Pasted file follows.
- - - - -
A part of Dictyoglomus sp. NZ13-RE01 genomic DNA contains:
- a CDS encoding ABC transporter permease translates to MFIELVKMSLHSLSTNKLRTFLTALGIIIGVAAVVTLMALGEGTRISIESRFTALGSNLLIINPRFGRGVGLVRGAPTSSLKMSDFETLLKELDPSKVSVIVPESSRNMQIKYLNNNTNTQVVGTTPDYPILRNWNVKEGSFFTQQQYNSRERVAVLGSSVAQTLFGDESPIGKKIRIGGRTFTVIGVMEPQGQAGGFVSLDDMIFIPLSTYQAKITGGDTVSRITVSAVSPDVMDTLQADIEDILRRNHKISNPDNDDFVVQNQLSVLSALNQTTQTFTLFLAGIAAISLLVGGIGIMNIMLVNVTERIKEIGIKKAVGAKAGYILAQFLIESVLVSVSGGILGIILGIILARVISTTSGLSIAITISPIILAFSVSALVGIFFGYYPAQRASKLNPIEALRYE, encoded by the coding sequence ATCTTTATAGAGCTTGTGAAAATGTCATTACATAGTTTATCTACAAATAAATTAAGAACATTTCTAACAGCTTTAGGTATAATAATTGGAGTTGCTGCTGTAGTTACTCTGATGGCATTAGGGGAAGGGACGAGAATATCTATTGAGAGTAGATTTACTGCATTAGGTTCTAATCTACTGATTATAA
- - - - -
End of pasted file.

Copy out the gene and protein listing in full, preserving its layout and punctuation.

A part of Dictyoglomus sp. NZ13-RE01 genomic DNA contains:
- a CDS encoding ABC transporter permease translates to MFIELVKMSLHSLSTNKLRTFLTALGIIIGVAAVVTLMALGEGTRISIESRFTALGSNLLIINPRFGRGVGLVRGAPTSSLKMSDFETLLKELDPSKVSVIVPESSRNMQIKYLNNNTNTQVVGTTPDYPILRNWNVKEGSFFTQQQYNSRERVAVLGSSVAQTLFGDESPIGKKIRIGGRTFTVIGVMEPQGQAGGFVSLDDMIFIPLSTYQAKITGGDTVSRITVSAVSPDVMDTLQADIEDILRRNHKISNPDNDDFVVQNQLSVLSALNQTTQTFTLFLAGIAAISLLVGGIGIMNIMLVNVTERIKEIGIKKAVGAKAGYILAQFLIESVLVSVSGGILGIILGIILARVISTTSGLSIAITISPIILAFSVSALVGIFFGYYPAQRASKLNPIEALRYE, encoded by the coding sequence ATCTTTATAGAGCTTGTGAAAATGTCATTACATAGTTTATCTACAAATAAATTAAGAACATTTCTAACAGCTTTAGGTATAATAATTGGAGTTGCTGCTGTAGTTACTCTGATGGCATTAGGGGAAGGGACGAGAATATCTATTGAGAGTAGATTTACTGCATTAGGTTCTAATCTACTGATTATAA